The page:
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'Follower' by Seamus Heaney, 'Last Lesson of the Afternoon' By D.H. Lawrence and 'My Last Duchess' by Robert Browning

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Poetry Assignment The following three poems have the something in common while they are totally different in the way they have been wrote, the poets and the time in which they were written. The thing they have in common is that they are concerning relationships; they deal with the parent, child relationship, the teacher, pupil relationship and the husband, wife relationship. Relationships can change the way we act, think and deal with life's path of uncertainty. Everyone has had these types of relationships, or knowledge of them and how they feel. The first poem is entitled 'Follower'. It shows a typical father and son relationship of admiration. The writer of this poem is a local man and the literature pride of Ulster, he is undoubtly known by every Irish family. Seamus was born in 1939. He taught in various schools and also lectured for six years. For a few years Heaney became a freelance writer and broadcaster but finally resumed teaching. Heaney has won many award s for his poetry including Whitbread book of the year in 1987. Seamus Heaney is also valued for basing his poetry around the land and signifying the farming community Seamus came from a rural background at a time in which farming was the major industry. The most common relationship and meaningful is often parent, child relationships. I myself have a deep admiration and respect for my parents and I would say we have an open relationship. My father is a farmer too and his stature like Heaney's description is tall, broad and muscular, a fine example of a real man. Heaney shows the relationship between himself and his father. His father was a farmer as we find out in the first line as Heaney comments on his father's use of a horse-plough. A horse-plough is a heavy awkward piece of machinery and the operator must be strong to use it correctly. ...read more.


The writer feels unwilling to quarrel with the pupils any more as he feels it's like banging their heads of the walls of each other, pointless on both sides. He feels they are like a wall as they cannot be urged to learn and he can't move or go around them. While to the pupils he is like a wall standing between them and freedom. In the last stanza the writer uses the image of a wall to explain the relationship between him and his pupils: "Why should we beat our heads against the wall Of each other?" To the teacher the children represent a wall for him. A wall is impenetrable, strong and stubborn. The pupils are stubborn like a wall and refuse to be taught; they have no desire for knowledge and resist cooperating with the teacher. The teacher represents a wall to them as a barrier that stands between them and freedom and one which they are unable to get around or over. The speaker may not fully understand his pupil's backgrounds or why they refuse to learn. His only resort is to sit and wait for the bell to free him of this cage. We see the negative attitude of not only the writer but the pupil also. The children give the impression of not wanting to learn and therefore they don't. The speaker understands that he is expected to care about the work of his pupils yet has had enough of their indifference and now is keeping what energy and strength left within him for himself. Throughout the poem the poet uses questions for example "What is the point of this teaching of mine, and of this Learning of theirs?" The teacher is questioning the intellect of the pupils that don't wish to be educated. There is also an underlying sense of futility running through the poem. The teacher feels that the teaching of his and the learning of theirs disappears into the same "abyss" the same black hole. ...read more.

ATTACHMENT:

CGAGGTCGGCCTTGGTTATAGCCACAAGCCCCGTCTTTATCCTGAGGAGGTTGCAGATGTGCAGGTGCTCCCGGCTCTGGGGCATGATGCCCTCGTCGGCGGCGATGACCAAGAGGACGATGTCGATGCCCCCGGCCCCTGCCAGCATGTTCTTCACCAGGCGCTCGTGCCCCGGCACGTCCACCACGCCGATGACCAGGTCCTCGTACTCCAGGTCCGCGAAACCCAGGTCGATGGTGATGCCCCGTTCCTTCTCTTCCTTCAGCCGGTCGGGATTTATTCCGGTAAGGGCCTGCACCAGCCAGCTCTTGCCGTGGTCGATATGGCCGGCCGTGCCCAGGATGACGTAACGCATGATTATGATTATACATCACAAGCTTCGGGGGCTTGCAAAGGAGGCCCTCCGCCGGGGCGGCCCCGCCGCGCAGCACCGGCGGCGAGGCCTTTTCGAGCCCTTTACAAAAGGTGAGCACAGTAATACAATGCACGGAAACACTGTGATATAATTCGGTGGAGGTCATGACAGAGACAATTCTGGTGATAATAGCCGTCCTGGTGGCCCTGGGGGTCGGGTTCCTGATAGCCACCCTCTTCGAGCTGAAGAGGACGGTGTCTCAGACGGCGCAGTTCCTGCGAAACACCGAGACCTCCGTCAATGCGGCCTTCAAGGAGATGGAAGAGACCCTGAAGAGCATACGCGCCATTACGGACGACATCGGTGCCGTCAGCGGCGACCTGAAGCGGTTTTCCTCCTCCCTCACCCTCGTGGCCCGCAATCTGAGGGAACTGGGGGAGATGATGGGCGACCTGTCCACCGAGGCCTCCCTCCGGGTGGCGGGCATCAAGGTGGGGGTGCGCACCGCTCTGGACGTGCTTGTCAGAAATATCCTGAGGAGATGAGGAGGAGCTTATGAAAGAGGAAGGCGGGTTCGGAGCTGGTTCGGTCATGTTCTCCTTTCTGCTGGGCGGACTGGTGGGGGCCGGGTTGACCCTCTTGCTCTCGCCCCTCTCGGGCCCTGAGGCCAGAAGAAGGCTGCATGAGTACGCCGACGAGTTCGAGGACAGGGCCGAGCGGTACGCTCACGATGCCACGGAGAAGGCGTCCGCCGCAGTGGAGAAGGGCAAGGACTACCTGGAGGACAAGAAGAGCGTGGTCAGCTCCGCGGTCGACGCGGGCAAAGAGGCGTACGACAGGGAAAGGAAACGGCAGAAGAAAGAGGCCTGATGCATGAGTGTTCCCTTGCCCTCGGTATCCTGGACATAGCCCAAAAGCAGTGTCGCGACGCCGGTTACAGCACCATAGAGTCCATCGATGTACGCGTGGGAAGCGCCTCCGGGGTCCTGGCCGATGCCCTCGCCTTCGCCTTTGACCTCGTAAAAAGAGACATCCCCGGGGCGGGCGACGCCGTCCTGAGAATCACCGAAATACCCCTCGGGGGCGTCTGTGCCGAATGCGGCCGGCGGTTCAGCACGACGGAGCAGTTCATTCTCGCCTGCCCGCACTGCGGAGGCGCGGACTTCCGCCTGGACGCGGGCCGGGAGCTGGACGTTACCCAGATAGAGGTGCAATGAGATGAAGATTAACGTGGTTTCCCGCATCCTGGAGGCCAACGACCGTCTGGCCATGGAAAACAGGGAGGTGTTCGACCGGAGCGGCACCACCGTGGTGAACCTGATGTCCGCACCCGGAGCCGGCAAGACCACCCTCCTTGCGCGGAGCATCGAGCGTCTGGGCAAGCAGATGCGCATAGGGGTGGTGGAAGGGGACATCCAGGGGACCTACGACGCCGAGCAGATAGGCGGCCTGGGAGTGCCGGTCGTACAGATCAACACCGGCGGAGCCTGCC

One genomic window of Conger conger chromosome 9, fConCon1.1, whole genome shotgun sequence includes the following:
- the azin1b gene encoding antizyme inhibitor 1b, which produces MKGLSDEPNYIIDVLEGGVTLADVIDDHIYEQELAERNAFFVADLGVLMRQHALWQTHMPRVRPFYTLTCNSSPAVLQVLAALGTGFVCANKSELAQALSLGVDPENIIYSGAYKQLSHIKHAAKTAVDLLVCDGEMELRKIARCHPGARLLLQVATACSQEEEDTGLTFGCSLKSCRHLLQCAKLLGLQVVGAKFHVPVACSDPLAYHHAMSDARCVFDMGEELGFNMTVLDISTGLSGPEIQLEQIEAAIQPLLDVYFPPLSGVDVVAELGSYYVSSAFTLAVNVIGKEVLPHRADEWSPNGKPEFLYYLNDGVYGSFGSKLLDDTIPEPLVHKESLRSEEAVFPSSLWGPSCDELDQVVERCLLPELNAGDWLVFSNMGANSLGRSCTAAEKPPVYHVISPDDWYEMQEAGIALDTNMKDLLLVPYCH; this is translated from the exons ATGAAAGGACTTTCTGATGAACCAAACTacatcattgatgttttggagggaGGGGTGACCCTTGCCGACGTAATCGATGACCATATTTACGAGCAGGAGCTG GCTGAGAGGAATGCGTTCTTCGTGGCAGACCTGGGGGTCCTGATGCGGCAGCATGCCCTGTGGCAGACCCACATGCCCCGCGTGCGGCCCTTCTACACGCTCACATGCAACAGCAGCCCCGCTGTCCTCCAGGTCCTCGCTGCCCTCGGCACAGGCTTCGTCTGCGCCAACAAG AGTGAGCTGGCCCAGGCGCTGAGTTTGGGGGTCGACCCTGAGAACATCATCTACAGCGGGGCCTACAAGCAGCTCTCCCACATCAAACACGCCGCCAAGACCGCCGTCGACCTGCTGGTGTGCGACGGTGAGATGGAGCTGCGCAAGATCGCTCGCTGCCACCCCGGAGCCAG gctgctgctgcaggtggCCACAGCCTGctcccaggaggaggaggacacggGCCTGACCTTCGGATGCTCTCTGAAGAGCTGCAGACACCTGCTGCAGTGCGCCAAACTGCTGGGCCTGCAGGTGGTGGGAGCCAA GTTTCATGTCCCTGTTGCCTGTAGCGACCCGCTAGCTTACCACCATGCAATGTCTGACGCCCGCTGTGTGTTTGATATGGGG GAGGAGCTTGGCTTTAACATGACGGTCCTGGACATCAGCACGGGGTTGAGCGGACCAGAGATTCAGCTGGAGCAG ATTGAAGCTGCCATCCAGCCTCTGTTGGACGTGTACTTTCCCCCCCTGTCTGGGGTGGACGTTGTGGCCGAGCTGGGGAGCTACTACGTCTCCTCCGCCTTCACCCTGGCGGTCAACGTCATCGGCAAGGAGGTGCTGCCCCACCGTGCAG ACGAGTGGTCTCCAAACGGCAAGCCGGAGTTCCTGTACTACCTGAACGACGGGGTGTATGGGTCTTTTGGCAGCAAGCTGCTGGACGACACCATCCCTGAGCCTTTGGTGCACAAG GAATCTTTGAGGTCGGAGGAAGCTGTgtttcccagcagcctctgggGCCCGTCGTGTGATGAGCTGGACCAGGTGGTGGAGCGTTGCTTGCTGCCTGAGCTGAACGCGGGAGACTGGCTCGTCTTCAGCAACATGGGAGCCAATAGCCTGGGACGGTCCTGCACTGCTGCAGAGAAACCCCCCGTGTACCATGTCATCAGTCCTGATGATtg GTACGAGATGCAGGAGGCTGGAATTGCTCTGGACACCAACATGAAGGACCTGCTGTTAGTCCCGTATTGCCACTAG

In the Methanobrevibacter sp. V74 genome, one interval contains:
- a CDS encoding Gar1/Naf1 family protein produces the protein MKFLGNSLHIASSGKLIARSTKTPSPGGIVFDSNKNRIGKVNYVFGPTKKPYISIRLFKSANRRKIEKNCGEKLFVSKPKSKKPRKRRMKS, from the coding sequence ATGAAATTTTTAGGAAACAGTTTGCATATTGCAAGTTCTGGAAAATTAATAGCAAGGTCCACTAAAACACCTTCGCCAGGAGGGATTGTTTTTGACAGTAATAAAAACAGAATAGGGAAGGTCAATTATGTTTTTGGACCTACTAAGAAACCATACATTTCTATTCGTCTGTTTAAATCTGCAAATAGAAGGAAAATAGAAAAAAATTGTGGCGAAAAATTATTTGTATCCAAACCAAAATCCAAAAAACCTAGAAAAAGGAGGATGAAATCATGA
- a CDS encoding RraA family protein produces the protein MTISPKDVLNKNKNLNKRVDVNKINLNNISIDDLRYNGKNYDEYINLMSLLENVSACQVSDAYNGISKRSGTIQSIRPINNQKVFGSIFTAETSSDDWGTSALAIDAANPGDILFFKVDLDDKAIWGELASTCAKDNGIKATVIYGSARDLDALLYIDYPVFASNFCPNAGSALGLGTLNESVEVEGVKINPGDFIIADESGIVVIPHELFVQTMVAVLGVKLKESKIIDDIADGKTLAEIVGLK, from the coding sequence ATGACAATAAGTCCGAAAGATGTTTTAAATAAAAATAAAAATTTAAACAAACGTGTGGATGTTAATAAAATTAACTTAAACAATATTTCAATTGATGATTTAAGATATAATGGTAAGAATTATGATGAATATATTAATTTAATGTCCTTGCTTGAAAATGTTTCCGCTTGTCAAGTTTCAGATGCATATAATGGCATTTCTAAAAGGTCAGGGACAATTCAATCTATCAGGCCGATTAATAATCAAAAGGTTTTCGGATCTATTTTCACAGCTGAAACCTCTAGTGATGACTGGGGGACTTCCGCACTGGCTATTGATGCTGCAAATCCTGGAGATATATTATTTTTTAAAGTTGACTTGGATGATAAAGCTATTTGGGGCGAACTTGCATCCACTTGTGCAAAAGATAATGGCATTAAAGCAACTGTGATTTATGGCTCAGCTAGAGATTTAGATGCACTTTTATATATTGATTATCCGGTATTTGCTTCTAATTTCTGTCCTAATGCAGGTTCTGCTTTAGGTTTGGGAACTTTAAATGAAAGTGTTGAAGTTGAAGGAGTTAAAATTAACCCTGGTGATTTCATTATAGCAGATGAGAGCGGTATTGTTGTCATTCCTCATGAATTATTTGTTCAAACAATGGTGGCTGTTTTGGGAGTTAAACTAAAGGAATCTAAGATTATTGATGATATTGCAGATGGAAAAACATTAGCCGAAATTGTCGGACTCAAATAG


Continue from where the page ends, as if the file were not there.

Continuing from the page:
The Duke obviously likes acquiring works of art. We get the feeling the poet despised characters like the Duke, domestic tyrants, Browning satirized domestic tyrants. His father-in-law was a character like the Duke this made Browning elope with his love, the poet had little personal experience of this only for his account of his father-in-law. In his longest poem 'The Ring and the Book' he again delves into the character of another domestic tyrant that just like in this poem was aggravated by his wife. This poem unlike a lot of other poems like 'Follower' and 'Last lesson of the afternoon' is not divided into stanzas; the poem is a continuous flow of the Dukes thoughts and speech. The fact that they are uninterrupted shows just how arrogant the Duke is and how he adores the sound of his own voice, he's self obsessed. The Duke fails to care what other people think as he tells the emissary: "Then all the smiles stopped together." The Duke is very narrow minded. The poem is written using rhyming couplets this gives a formal mood to the piece. We can see a contrast between the Duke's cold nature and the Duchess's warm nature. I feel the Duke if he was dealing with today's society would not get away with his opinions and actions. The Duchess was far out of his league and he felt once she said "I do" she was his. He couldn't have been more wrong, he couldn't tame her warm embracive qualities and this made him jealous as he wanted her for himself. I feel this is totally immoral as the Duchess was a human being with independence yet had a need for interaction with other people and the Duke hated what had once probably drawn her to him. This is a very satirical poem. The poet gives a very detailed description of a Renaissance nobleman a period spanning from the 14th century to the 16th century. In this period art, literature and architecture rejuvenated the form of classical Greece and Rome. ...read more.

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